LUCIA v. GOLDMAN

2008-09680

68 A.D.3d 1064 (2009)

2009 NY Slip Op 9623

893 N.Y.S.2d 90

TRACY LUCIA, Appellant, v. GEOFFREY S. GOLDMAN et al., Defendants, and WASHINGTON MUTUAL BANK FA, Now Known as J.P. MORGAN CHASE BANK, N.A., Respondent.

Appellate Division of the Supreme Court of New York, Second Department.

Decided December 22, 2009.


Ordered that the order is reversed insofar as appealed from, on the law, with costs, and that branch of the motion of the defendant Washington Mutual Bank FA which was, in effect, pursuant to CPLR 3211 (a) (1) and (7) to dismiss the amended complaint insofar as asserted against it is denied.

The plaintiff alleges that the defendant Geoffrey S. Goldman fraudulently induced her to convey her property in foreclosure to him by promising to pay off her mortgage and apply the remainder of the purchase price to the purchase of another home for her, or toward her repurchase of the original property. To finance the transaction, Goldman obtained a mortgage loan from the defendant Washington Mutual Bank FA, now known as J.P. Morgan Chase Bank, N.A. (hereinafter Washington Mutual). The plaintiff commenced this action, asserting common-law claims and alleging violations of Real Property Law § 265-a (the Home Equity Theft Prevention Act). The relief sought by the plaintiff included injunctive relief against Washington Mutual for cancellation of Goldman's mortgage. Washington Mutual moved, inter alia, pursuant to CPLR 3211 (a) (1) and (7) to dismiss the amended complaint insofar as asserted against it based upon documentary evidence and for failure to state a cause of action. The Supreme Court granted that branch of the motion, finding that the mortgage documents submitted to it by Goldman established that Washington Mutual was a bona fide encumbrancer for value as defined by Real Property Law § 265-a (2) (a). We reverse.

On a motion to dismiss a complaint, the pleading is to be afforded a liberal construction. The court is to determine only whether the facts as alleged fit within any cognizable legal theory. The facts pleaded are presumed to be true and are to be accorded every favorable inference (see Arnav Indus., Inc. Retirement Trust v Brown, Raysman, Millstein, Felder & Steiner, 96 N.Y.2d 300, 303 [2001]; Salvatore v Kumar, 45 A.D.3d 560, 563 [2007]; Mayer v Sanders, 264 A.D.2d 827, 828 [1999]). Further, "a court may freely consider affidavits submitted by the plaintiff to remedy any defects in the complaint" (McGuire v Sterling Doubleday Enters., L.P., 19 A.D.3d 660, 661 [2005], quoting Leon v Martinez, 84 N.Y.2d 83, 88 [1994]; see Rovello v Orofino Realty Co., 40 N.Y.2d 633, 635 [1976]). "[W]here evidentiary material is adduced in support of the motion, the court must determine whether the proponent of the pleading has a cause of action, not whether the proponent has stated one" (Peter F. Gaito Architecture, LLC v Simone Dev. Corp., 46 A.D.3d 530, 530 [2007]; see Meyer v Guinta, 262 A.D.2d 463, 464 [1999]).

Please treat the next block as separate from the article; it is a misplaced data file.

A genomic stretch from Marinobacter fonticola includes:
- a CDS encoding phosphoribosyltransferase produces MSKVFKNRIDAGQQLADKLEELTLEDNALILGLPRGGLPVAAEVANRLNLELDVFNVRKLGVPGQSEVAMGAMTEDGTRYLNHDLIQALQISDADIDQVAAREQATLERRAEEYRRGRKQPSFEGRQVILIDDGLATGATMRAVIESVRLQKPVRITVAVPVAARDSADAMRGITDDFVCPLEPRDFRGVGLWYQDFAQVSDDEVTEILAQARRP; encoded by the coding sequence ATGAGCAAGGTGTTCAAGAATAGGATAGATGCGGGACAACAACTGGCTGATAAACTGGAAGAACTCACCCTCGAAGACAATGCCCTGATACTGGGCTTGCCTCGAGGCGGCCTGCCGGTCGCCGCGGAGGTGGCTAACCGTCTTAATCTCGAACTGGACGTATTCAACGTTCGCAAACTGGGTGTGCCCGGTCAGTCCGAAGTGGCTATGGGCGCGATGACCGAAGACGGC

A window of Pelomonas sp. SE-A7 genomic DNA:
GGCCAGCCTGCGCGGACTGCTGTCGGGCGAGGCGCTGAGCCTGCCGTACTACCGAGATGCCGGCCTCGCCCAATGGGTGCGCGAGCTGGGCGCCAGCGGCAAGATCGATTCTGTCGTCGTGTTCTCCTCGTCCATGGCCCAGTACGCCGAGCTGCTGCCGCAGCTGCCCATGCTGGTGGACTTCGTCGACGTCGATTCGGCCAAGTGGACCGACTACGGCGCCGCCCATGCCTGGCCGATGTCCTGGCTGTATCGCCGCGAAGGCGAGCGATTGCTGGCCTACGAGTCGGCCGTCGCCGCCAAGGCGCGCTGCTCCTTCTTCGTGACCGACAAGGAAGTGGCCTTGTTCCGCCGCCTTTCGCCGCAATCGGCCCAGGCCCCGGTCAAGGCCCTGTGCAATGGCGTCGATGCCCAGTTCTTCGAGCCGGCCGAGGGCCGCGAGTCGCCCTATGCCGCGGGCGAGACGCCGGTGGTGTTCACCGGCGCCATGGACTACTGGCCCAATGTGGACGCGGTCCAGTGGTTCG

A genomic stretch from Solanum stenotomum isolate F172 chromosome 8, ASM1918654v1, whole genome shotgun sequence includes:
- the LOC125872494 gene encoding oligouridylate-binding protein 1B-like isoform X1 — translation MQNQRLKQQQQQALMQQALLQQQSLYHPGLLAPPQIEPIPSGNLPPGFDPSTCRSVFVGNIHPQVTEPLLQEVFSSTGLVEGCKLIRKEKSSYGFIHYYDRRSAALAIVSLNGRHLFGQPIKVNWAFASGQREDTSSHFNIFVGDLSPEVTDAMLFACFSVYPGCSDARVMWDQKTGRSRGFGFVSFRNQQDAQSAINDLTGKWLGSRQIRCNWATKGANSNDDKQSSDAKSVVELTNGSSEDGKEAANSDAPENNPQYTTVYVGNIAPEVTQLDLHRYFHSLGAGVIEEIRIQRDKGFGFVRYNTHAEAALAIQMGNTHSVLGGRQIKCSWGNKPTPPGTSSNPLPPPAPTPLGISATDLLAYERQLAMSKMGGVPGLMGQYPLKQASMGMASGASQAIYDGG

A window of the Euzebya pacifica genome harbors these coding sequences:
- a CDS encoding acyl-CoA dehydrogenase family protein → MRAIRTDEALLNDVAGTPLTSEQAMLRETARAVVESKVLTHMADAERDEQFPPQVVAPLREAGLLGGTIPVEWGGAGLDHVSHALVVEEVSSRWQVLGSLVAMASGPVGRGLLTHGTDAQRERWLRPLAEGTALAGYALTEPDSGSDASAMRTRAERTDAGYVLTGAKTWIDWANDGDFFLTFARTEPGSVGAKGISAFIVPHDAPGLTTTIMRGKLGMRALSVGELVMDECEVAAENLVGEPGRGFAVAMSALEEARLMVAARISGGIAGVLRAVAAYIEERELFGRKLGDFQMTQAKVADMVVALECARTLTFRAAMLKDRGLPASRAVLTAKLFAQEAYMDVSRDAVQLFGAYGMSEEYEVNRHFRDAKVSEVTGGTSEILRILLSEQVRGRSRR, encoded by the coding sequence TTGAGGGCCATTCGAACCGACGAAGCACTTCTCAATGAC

A motion to dismiss based on documentary evidence may appropriately be granted "only where the documentary evidence utterly refutes plaintiff's factual allegations, conclusively establishing a defense as a matter of law" (Goshen v Mutual Life Ins. Co. of N.Y., 98 N.Y.2d 314, 326 [2002]; see Leon v Martinez, 84 NY2d at 88; Mazur Bros. Realty, LLC v State of New York, 59 A.D.3d 401, 402 [2009]).

The amended complaint alleges that Washington Mutual was not a bona fide encumbrancer for value. We agree with the plaintiff that this allegation was not disproven by the documentary evidence, and that the amended complaint sufficiently states a cause of action against Washington Mutual for cancellation of the mortgage. While the mortgage documents did not reveal the nature of the transaction, the plaintiff, in an affidavit, alleges that a Washington Mutual representative was present at the closing when the details of the transaction were extensively discussed. Presuming this allegation to be true, as we must on a motion to dismiss, Washington Mutual may be chargeable with notice of the alleged fraud or of the alleged violations of Real Property Law § 265-a (see Real Property Law § 265-a [2] [a]; LaSalle Bank Natl. Assn. v Ally, 39 A.D.3d 597, 600 [2007]; Fischer v Sadov Realty Corp., 34 A.D.3d 630, 631 [2006]; Miner v Edwards, 221 A.D.2d 934 [1995]). Accordingly, the documentary evidence did not conclusively refute the plaintiff's allegation that Washington Mutual was not a bona fide encumbrancer for value (see Real Property Law § 265-a [2] [a]; § 266; Goshen v Mutual Life Ins. Co. of N.Y., 98 NY2d at 326; Fischer v Sadov Realty Corp., 34 AD3d at 631; Miner v Edwards, 221 A.D.2d 934 [1995]).

Further, Washington Mutual's contention that the plaintiff failed to satisfy a condition precedent to commencement of the action is without merit. Statutory rescission pursuant to Real Property Law § 265-a (8) is not a condition precedent to the commencement of an action pursuant to Real Property Law § 265-a (9). These subdivisions provide separate remedies, and subdivision (9) does not state that the cause of action created by that subdivision is contingent upon complying with the rescission procedures outlined in subdivision (8). "A court cannot amend a statute by adding words that are not there" (American Tr. Ins. Co. v Sartor, 3 N.Y.3d 71, 76 [2004]). Moreover, the Home Equity Theft Prevention Act is a remedial statute, designed to stem an anticipated rise in so-called "mortgage rescue" schemes, and its provisions should be liberally construed in favor of equity sellers (see Matter of DaimlerChrysler Corp. v Spitzer, 7 N.Y.3d 653, 660 [2006]; Wells Fargo Bank, NA v Edsall, 22 Misc.3d 1113[A], 2009 NY Slip Op 50112[U], *4 [2009]).


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